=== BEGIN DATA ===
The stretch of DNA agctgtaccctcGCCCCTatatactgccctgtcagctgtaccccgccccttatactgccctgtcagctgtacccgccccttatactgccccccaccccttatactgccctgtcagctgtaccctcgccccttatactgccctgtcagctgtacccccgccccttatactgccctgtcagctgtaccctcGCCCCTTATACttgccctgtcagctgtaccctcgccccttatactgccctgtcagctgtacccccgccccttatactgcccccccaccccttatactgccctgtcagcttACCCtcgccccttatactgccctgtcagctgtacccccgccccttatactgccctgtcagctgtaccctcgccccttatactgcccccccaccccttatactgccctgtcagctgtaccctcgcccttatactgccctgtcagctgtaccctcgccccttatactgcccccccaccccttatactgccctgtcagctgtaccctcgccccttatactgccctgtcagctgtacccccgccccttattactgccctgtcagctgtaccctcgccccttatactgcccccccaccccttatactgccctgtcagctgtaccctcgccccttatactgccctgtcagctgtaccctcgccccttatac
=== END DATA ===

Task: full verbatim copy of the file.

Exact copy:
The stretch of DNA agctgtaccctcGCCCCTatatactgccctgtcagctgtaccccgccccttatactgccctgtcagctgtacccgccccttatactgccccccaccccttatactgccctgtcagctgtaccctcgccccttatactgccctgtcagctgtacccccgccccttatactgccctgtcagctgtaccctcGCCCCTTATACttgccctgtcagctgtaccctcgccccttatactgccctgtcagctgtacccccgccccttatactgcccccccaccccttatactgccctgtcagcttACCCtcgccccttatactgccctgtcagctgtacccccgccccttatactgccctgtcagctgtaccctcgccccttatactgcccccccaccccttatactgccctgtcagctgtaccctcgcccttatactgccctgtcagctgtaccctcgccccttatactgcccccccaccccttatactgccctgtcagctgtaccctcgccccttatactgccctgtcagctgtacccccgccccttattactgccctgtcagctgtaccctcgccccttatactgcccccccaccccttatactgccctgtcagctgtaccctcgccccttatactgccctgtcagctgtaccctcgccccttatac